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Discussion Starter #1
Can someone confirm something for me on code vs. ethics? Long story short (and spare the unnecessary details) my new employer had a new HVAC unit installed shortly before I came aboard. Two things I saw were wrong - one is the air return duct was not sealed against the unit (about a 1" gap on one side!). The other is that the drain pan that it sits in has about 6" of drain pipe that is capped. Is it allowable to *not* drain it? If/when the unit overflows, it will come right in our ceiling. :eek:

An "inspector" came out and said it was okay, but I speculate that they just checked the gas line. The unit was a replacement and apparently the old one was not in a location within code because it was placed between a truss and the firewall between offices. There appears to be a drain line went from that location to somewhere.

Thanks for the comments.

Neil
 

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DGR,IABD
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I'm not sure what the inspector was checking on his trip out, or what particular code text your area uses for mechanical installations, but this MIGHT BE a violation under most codes that I'm famaliar with. Most of the country is on the International Mechanical Code now, so that's what I'll reference.

There's a little more than half a page of code text in the IMC regarding condensate drain pan piping, piping material, condensate discharge areas and the like. §1411.3 is the general section on condensate disposal.

In short, the regular condensate drain on the coil and the auxillary drain pan must have seperate drain lines. They are not permitted to tee together. The auxillary drain line must be run to the disposal point UNLESS there is an overflow detection device (normally a tiny float switch) installed on the drain pan. This is float switch is commonly installed nowadays, regardless of whether the overflow pan is piped or not. The overflow switch normally breaks the "Y" circuit.

If your overflow pan lacks the overflow switch, then you need to either pipe the overflow out, or install the overflow switch.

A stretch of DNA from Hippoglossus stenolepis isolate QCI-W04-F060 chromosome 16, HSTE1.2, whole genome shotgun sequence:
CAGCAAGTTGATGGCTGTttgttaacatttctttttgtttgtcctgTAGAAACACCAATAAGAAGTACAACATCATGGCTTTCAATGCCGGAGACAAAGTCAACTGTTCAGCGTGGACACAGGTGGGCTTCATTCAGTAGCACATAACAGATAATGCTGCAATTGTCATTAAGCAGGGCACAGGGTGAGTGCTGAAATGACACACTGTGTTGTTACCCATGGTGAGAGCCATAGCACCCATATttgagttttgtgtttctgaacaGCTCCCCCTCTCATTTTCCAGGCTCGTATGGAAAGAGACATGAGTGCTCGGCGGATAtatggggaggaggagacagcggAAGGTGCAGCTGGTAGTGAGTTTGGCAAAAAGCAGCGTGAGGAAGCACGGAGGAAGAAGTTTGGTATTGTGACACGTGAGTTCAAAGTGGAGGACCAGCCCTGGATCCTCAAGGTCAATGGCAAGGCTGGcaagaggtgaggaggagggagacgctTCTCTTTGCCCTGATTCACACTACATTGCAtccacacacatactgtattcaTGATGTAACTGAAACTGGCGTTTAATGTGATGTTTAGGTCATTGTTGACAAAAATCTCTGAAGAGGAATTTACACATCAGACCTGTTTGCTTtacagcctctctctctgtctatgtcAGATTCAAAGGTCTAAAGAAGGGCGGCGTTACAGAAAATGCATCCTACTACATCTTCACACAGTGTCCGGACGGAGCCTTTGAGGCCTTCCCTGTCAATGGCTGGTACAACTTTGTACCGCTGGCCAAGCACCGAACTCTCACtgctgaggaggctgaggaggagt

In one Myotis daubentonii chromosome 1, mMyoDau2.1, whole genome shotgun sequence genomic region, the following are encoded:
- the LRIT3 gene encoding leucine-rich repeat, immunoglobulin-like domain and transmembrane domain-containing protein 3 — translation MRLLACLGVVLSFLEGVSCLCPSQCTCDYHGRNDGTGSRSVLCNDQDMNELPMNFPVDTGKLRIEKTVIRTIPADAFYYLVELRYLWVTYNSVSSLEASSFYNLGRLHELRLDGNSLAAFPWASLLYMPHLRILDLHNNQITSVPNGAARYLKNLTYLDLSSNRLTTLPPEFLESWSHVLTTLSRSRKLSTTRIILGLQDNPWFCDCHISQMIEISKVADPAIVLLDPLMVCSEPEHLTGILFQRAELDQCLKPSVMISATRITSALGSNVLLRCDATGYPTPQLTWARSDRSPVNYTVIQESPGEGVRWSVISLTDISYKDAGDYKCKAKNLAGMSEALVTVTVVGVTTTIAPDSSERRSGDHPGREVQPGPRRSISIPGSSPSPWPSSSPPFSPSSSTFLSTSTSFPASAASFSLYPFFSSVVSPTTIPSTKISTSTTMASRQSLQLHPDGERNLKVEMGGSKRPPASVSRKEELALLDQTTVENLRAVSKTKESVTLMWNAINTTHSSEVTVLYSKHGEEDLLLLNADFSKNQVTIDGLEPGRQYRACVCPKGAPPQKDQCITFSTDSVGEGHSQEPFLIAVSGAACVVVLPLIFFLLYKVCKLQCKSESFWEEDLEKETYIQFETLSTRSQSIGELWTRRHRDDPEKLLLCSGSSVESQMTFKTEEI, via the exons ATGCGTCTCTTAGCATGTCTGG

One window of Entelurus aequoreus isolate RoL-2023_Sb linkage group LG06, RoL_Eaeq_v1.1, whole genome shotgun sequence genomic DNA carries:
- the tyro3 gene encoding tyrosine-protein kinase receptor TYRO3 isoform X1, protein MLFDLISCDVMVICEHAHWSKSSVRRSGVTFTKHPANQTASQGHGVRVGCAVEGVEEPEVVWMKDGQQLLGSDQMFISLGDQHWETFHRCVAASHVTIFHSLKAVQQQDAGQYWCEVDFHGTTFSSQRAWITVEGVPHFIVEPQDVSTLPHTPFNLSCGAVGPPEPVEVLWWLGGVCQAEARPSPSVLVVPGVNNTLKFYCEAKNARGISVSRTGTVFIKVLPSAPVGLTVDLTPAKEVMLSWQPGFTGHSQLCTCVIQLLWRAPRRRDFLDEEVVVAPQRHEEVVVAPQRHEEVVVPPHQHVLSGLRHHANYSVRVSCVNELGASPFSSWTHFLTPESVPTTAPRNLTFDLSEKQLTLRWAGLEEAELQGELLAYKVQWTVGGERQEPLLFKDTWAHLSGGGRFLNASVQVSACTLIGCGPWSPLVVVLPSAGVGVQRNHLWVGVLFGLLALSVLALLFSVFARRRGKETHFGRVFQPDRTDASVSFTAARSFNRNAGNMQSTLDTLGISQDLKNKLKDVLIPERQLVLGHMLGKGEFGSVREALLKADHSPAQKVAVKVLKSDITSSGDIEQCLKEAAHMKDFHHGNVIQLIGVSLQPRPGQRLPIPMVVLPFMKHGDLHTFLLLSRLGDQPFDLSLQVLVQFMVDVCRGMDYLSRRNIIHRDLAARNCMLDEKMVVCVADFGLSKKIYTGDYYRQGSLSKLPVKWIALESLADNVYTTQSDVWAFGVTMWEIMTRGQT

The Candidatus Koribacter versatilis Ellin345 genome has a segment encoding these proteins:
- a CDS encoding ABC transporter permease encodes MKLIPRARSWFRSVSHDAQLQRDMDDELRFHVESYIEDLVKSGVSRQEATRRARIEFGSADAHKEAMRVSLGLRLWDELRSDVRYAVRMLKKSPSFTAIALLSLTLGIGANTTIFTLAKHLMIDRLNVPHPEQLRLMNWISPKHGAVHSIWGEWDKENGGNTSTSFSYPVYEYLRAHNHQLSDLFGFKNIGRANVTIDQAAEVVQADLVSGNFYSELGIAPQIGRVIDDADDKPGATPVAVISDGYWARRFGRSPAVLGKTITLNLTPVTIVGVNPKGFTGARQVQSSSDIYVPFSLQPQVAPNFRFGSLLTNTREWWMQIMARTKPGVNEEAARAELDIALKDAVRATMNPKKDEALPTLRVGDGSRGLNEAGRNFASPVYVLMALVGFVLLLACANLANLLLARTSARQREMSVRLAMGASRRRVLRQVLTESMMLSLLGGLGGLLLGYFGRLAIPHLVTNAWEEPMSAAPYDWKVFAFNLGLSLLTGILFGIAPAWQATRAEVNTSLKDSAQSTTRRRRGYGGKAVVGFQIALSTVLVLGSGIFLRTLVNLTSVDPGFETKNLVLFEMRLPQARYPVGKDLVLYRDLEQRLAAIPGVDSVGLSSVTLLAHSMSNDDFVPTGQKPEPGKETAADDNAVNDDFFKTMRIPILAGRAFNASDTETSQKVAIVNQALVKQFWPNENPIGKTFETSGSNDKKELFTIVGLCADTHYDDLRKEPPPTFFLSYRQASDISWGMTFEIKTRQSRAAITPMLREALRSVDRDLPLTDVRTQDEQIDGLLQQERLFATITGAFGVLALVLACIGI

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Discussion Starter #3
Thanks, Mdshunk. I just took a look and there is a switch on the side of the pan. There's also a separate pipe from the unit that goes out somewhere.

I still question the guy's ability the way that duct is halfway off, been sucking nice, dusty, insulation-filled air into our office. Maybe, we'll stop sneezing so darn much after its fixed. I'd do it myself, but he won't let me :rolleyes: . I have multiple duct tape colors (orange, blue or gray) for all occasions!
 

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DGR,IABD
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Neil_K said:
... I'd do it myself, but he won't let me :rolleyes: . I have multiple duct tape colors (orange, blue or gray) for all occasions!
I know you were just being silly, but there are requirements on this too. I assume that this was ductboard. The tape used to seal/join the ductboard must be marked with "UL 181A-P", which is a special designation for tape designed for this purpose. Your household duct tape will not suit. Code §1601.3.1 also dictates that the duct connection to the air distribution equipment be a mechanical connection. You can't just "tape" the duct to the air handler.
 

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Discussion Starter #5
That, I did not know. Its actually not ductboard though (assuming duct board is the square ducting that the flex stuff comes out of?). The return duct actually has a flange that apparently has two-sided tape that sticks to the side of the unit. The two sided tape is not strong enough to hold and keeps falling off. Fortunately, its close enough to the floor that it doesn't fall completely away.

I'll be sure to ask the guy that shows up to fix it.

Are there any repercussions of sucking attic air through the unit, other than attic dust in the office (and good circulation).

Thanks.
 

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Neil_K said:
Are there any repercussions of sucking attic air through the unit, other than attic dust in the office (and good circulation).
Probably no reprocussions that changing the filter wouldn't correct. This return duct with the flanges and the double stick crap should have had Tek screws ran through the flange at intervals the whole way around. Was this installed by some kid for an Eagle Scout project? :cheesygri
 

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Discussion Starter #7
He apparently subbed it out, since he usually only does repairs. :eek: I guess if he hires lousy subs, it will keep him busy with upkeep...
 
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